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The overarching goal of this work is to pilot-test a song-based instructional video designed to help elementary school (kindergarten) age children independently apply sunscreen effectively (i.e., covers all needed areas), efficiently (i.e., can be accomplished in 2-3 minutes), consistently (i.e., continues to apply sunscreen routinely before recess both during and after the intervention), without impacting classroom function (i.e., no mess). The video is also designed to encourage use of hats and sunglasses. The outcomes of interest include identification of "gaps" in skills that are consistent for this age group (i.e., commonly miss application to the back of neck), areas of learning refinement (i.e., generalization of skills with different outfits on), and flexibility in terms of adapting practice (i.e., can they do it without the video). The investigators hope that this pilot project will pave the way for broader clinical / educational implementation of this intervention within schools.
The aim of the study is to test a series of developed effective interventions targeting Danes going on vacation to sunny destinations to decrease sunburn by increasing use of shade, hats, protective clothing, and sunscreen to prevent skin cancer in the Danish population. It has been estimated that up to 90 % of all skin cancers could be avoided by behavioral changes. One of the main sources of UVR exposure in the Danish population is vacations to destinations with high UV index (UVI).
This project will pilot test whether a wearable device that tracks sun exposure and provides alerts regarding sun exposure and protection behaviors will reduce sunburns in melanoma survivors. The use of wearable technology devices has grown quickly over the last decade and studies using these devices to promote physical activity and weight loss have been promising. The investigators will pilot test the technology device versus a similar control device in 80 melanoma survivors and compare sunburns between the two groups after the three month intervention.
The present study explores the ability of dermatologists to influence patients' behavior using a novel and brief (3 minute) behavioral intervention in the context of naturally occurring patient interactions and shows promise for long term sustainability. The incidence of invasive skin cancers, cutaneous melanoma in particular, has nearly tripled in the U.S. between 1975 and 2004, making it the fastest rising incidence rate for all cancers in the United States. Dermatologists are in an ideal position to effect change in their patients. The present study will assess whether a brief intervention (The ABC—Addressing Behavior Change method) delivered to patients by dermatologists during a skin examination will increase the use of sun protection and reduce risk behaviors compared to patients who receive treatment as usual.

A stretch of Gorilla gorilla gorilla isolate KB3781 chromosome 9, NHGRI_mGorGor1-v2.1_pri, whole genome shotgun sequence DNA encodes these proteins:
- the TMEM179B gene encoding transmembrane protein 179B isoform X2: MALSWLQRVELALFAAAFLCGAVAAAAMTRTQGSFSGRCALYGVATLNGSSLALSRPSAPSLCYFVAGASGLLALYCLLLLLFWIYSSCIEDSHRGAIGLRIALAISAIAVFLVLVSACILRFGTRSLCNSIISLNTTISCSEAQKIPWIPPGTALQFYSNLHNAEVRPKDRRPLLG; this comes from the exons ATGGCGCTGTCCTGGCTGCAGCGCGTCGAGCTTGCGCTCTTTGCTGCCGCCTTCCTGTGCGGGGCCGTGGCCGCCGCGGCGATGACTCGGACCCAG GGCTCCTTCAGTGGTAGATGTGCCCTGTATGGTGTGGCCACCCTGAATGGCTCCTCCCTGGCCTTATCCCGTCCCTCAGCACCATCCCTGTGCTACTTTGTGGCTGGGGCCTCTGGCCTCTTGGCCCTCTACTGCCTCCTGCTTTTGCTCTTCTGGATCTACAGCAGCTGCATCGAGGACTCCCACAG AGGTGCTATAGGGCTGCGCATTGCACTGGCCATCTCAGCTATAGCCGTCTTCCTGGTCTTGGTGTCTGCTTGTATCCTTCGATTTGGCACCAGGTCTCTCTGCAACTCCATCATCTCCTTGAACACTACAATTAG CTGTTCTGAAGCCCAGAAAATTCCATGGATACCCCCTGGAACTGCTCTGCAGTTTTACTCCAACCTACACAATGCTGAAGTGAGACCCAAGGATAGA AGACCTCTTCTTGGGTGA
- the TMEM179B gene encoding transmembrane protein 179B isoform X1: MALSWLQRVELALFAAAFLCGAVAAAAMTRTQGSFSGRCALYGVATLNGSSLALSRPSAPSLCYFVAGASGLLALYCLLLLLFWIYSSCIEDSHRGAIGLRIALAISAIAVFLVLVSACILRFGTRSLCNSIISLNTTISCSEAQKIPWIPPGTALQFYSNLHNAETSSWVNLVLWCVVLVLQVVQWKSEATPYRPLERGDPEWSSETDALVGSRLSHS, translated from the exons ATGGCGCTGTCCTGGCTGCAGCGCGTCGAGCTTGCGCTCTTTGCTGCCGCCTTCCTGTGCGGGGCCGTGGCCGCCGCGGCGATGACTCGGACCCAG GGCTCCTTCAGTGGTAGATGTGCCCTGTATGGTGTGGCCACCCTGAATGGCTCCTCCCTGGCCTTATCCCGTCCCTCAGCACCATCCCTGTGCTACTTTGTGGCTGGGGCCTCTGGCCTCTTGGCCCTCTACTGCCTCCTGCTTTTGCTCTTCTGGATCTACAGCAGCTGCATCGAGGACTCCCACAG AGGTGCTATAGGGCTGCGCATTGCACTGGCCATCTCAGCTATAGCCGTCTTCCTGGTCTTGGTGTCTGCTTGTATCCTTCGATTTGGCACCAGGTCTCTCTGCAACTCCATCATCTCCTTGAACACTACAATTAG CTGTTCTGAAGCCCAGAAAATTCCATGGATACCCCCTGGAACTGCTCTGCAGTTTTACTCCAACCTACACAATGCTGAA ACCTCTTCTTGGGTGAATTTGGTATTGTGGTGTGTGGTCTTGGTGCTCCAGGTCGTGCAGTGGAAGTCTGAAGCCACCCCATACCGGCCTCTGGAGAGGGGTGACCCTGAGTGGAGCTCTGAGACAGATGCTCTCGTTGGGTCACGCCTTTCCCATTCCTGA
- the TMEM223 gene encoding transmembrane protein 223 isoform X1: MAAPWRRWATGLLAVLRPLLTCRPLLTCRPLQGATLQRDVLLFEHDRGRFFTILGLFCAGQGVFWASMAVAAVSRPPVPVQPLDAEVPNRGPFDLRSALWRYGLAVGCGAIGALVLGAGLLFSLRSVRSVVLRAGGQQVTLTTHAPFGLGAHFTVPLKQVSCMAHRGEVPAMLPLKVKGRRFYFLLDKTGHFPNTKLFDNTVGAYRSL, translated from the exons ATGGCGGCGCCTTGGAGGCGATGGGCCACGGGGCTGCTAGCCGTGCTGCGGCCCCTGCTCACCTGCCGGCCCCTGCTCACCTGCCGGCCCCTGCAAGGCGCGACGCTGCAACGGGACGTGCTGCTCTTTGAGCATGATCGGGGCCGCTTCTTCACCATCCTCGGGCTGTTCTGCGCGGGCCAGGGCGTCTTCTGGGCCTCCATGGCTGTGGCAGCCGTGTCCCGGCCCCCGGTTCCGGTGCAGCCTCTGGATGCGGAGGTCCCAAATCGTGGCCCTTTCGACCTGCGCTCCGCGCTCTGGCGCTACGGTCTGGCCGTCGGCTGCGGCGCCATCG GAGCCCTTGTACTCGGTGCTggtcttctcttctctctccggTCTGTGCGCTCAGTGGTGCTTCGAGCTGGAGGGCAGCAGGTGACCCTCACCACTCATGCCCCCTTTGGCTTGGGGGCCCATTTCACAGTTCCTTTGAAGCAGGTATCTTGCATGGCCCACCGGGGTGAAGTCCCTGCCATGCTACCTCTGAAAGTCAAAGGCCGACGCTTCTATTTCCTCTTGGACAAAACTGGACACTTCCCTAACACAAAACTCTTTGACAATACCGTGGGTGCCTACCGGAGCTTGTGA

The goal is to prevent ultraviolet light (UV) overexposure by providing consumers with relevant, easy-to-access, specifically actionable information. This research proposal will develop a UV protection system consisting of an automated real-time counseling framework and a personal dosimeter that overcomes barriers to consumer adoption. These new, wearable sensors take the form of small (< 1 cm), thin (<0.1 mm), lightweight (<0.1 g), battery-free "stickers" that are fundamentally differentiated from other wearable electronics in their modes of use, cost structures and accuracy.
A phase II multicenter, double-blinded clinical trial of the safety and efficacy of SP160412 in the temporary relief of mild to moderate, (i.e. first degree) sunburn
The proposed study will assess the current sun safety policies and practices in programs for young children and to determine the willingness of stakeholders to incorporate more protective measures. The primary hypothesis is that children in Head Start programs, daycare programs, elementary schools, or summer camps are exposed to significant UV radiation throughout the day, and are not adequately protected with sunscreen, hats, or sun-protective clothing. The secondary hypothesis is that these programs value sun safety as an important health behavior, but probably do not have the funding avilable to make it a priority.
The purpose of this study is to assess how sunscreens and sun protection fabrics perform in natural sunlight compared to their labeled claims, indoor testing methods (existing or modified) and instructions.
The aim of this study is to investigate the sun protective effect of melatonin, when used as a cream applied before sun exposure. Sun exposure induces erythema as indication of an inflammatory reaction in the skin. It is proven that the amount of free radicals in the skin are increased by UV exposure. Furthermore, it is known that melatonin is a potent antioxidant. It is hypothesized that melatonin can be protective against the UV induced release of free radicals by acting as a radical scavenger and thereby protect against UV-induced cellular damage.
Topical antihistamines can be used to promote relief of sunburn related symptoms (erythema, itch and burning sensations). Dexchlorpheniramine maleate 1% cream is a topical antihistamine formulation approved by ANVISA in Brazil for the relief of skin irritation and pruritus, including the ones caused by sunburn. The aim of the present study is to demonstrate non-inferiority of a new pharmacological preparation of dexchlorpheniramine maleate (1% gel) with the standard preparation (1% cream) for the relief of sunburn related symptoms and to demonstrate the safety of both preparations.